Accreditation may be tipping point in re-authorization of the Higher Education Act

A newly released Senate white paper details issues with the process that many higher education institutions go through for accreditation.

In the paper, the question on how to improve accreditation for post-secondary schools is addressed, but it is done so to question if schools are properly preparing their students for the workforce.

As mentioned in the paper, a study produced by two professors from the University of Virginia and New York University shows that just 36% of students demonstrated “any significant improvement in learning over the course of their four years in college.”

The study also shows that many college students lack basic literacy skills, critical thinking ability, and cannot discern “if their car has enough gasoline to get to the next gas station.”

What may be worse is that colleges are graduating students who are not ready for the workforce. Many business leaders surveyed said that “new workforce entrants with a four-year college degree are ‘deficient’ in writing, as basic skill.”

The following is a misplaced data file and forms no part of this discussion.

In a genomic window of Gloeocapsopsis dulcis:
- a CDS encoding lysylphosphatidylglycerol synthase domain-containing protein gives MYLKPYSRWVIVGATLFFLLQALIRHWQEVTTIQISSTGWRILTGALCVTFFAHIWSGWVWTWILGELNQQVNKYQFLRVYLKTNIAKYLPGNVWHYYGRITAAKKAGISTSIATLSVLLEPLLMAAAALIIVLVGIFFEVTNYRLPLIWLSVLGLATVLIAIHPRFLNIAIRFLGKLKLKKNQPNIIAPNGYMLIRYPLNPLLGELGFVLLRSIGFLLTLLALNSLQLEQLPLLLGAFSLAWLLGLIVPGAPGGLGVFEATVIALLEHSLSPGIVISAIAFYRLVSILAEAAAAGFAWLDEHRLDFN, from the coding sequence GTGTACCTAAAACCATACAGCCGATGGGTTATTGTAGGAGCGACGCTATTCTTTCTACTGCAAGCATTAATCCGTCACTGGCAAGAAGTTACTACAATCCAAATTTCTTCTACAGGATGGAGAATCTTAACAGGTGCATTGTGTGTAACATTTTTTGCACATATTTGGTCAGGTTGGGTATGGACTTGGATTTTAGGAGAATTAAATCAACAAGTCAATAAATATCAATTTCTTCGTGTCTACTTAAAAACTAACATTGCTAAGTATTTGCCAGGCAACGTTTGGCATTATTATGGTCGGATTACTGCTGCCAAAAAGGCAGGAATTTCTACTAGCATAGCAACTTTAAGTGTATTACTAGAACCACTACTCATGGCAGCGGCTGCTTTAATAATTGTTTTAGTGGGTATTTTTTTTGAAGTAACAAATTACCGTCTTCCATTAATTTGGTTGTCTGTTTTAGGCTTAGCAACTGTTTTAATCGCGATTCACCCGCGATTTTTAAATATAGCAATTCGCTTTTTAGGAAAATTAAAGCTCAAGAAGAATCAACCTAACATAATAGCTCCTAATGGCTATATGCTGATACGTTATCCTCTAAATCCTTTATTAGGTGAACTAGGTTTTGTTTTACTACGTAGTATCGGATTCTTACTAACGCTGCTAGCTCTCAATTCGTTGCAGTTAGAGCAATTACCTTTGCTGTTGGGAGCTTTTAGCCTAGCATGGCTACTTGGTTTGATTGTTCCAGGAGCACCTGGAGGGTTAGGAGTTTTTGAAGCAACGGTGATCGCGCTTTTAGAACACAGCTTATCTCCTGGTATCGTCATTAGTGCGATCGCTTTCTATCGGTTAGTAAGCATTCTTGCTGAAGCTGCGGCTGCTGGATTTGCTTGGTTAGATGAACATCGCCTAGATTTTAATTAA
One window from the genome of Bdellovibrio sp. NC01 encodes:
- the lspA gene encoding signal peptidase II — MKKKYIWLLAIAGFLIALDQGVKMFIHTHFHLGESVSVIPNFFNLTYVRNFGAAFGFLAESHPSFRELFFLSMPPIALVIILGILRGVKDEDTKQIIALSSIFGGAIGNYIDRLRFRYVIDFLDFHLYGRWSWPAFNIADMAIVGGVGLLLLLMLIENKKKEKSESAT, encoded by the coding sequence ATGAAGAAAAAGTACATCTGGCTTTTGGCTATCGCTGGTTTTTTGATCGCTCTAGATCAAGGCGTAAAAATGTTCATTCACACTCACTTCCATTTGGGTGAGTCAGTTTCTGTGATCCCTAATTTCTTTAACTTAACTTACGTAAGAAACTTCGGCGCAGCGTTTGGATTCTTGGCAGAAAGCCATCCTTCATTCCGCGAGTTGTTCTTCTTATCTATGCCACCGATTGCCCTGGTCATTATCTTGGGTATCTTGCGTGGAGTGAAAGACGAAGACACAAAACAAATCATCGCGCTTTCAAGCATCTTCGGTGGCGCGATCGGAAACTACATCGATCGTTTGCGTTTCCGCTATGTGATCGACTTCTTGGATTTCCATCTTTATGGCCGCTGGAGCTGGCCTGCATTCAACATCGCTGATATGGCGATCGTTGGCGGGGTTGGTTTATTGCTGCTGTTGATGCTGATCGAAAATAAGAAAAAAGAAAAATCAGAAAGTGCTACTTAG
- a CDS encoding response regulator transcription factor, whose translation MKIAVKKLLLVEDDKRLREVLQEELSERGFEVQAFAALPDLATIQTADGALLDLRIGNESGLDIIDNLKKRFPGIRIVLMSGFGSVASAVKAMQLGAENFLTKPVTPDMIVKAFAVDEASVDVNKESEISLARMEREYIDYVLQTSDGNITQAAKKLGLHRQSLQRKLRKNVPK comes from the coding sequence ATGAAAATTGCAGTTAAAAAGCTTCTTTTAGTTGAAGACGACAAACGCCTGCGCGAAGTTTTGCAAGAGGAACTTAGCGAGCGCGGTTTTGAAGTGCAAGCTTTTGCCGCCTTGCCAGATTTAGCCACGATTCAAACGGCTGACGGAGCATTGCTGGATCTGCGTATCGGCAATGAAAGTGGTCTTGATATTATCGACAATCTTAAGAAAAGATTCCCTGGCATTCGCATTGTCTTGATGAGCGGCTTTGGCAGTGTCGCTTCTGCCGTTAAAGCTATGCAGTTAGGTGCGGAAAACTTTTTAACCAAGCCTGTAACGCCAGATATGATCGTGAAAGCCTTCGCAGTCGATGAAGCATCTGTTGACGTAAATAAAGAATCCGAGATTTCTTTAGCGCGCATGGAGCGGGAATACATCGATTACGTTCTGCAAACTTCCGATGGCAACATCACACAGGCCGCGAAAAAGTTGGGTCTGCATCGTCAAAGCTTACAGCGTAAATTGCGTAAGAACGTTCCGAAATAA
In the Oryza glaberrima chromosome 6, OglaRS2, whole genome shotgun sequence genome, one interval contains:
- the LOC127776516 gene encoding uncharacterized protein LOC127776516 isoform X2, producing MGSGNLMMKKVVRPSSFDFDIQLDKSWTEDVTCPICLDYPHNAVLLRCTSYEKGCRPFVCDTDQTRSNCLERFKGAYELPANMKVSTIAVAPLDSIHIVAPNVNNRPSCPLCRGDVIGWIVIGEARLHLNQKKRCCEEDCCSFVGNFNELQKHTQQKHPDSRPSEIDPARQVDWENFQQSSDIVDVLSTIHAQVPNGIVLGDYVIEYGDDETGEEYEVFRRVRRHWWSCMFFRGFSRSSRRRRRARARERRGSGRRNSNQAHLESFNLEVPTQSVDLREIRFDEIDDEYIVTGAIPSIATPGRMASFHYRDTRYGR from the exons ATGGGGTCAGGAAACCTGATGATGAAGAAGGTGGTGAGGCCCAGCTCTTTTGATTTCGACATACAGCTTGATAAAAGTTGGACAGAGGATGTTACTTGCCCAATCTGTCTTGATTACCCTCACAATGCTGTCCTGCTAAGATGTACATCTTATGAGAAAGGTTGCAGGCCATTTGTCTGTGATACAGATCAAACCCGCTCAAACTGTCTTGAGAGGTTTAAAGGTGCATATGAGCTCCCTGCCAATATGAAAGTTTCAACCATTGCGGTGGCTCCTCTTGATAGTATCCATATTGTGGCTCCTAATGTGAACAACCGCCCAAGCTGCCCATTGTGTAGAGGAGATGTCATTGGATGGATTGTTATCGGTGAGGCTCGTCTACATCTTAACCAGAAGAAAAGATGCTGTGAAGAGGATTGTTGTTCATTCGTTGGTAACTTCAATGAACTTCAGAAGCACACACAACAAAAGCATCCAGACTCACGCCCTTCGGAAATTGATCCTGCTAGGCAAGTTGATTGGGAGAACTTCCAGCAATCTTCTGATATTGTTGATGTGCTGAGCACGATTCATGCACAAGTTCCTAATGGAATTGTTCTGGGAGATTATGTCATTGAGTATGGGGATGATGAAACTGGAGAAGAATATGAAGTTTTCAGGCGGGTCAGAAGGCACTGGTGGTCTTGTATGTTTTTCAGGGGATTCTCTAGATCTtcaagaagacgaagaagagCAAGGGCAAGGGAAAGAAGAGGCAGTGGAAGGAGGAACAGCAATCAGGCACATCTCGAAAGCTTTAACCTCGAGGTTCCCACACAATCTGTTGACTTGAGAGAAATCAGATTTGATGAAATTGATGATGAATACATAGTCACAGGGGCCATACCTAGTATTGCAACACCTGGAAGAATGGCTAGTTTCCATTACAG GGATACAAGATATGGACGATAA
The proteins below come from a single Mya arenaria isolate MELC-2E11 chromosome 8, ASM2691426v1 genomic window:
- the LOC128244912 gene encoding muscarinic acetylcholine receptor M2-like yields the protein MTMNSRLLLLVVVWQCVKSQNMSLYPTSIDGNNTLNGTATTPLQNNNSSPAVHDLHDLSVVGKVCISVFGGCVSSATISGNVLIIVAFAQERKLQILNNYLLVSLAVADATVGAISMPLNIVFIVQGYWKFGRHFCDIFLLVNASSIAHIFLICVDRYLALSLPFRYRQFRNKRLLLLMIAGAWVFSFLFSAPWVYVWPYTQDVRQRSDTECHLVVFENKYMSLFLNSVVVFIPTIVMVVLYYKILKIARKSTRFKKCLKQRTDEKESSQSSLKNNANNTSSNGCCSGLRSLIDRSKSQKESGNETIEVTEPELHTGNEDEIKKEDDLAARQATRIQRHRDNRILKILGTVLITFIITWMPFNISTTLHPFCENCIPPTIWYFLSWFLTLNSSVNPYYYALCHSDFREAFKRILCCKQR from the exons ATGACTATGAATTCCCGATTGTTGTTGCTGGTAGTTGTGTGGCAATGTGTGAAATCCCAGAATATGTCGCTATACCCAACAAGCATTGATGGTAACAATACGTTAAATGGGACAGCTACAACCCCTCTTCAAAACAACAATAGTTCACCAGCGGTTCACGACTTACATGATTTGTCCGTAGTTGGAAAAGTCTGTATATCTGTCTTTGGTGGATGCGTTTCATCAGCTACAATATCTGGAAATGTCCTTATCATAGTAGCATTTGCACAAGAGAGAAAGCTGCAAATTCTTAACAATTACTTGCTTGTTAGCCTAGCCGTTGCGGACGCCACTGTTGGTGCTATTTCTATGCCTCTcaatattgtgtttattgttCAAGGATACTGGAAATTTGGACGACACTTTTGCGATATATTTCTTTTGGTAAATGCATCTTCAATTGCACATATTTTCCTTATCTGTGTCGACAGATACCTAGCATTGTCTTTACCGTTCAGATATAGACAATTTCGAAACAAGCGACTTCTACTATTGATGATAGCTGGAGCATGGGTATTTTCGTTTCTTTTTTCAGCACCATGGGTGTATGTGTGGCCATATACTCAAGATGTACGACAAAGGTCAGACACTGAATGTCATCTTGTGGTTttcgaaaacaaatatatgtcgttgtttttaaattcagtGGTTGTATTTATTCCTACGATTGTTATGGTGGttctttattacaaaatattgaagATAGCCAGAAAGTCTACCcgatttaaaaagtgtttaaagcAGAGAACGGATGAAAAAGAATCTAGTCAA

So it seems that the report is really asking if the accreditation process needs to change since some students aren’t being properly educated and trained? Some of the information included in the white paper is critical and warranted, but it is tough to discern a student’s ability to learn based solely off of test scores and surveys.

On the other hand, there should be some type of way to judge colleges and universities on how well their students are retaining information once they graduate. For that reason, properly judging and questioning the accreditation process is just and deserves proper scrutiny if our future workforce is in jeopardy due to the lack of academic institutional control.


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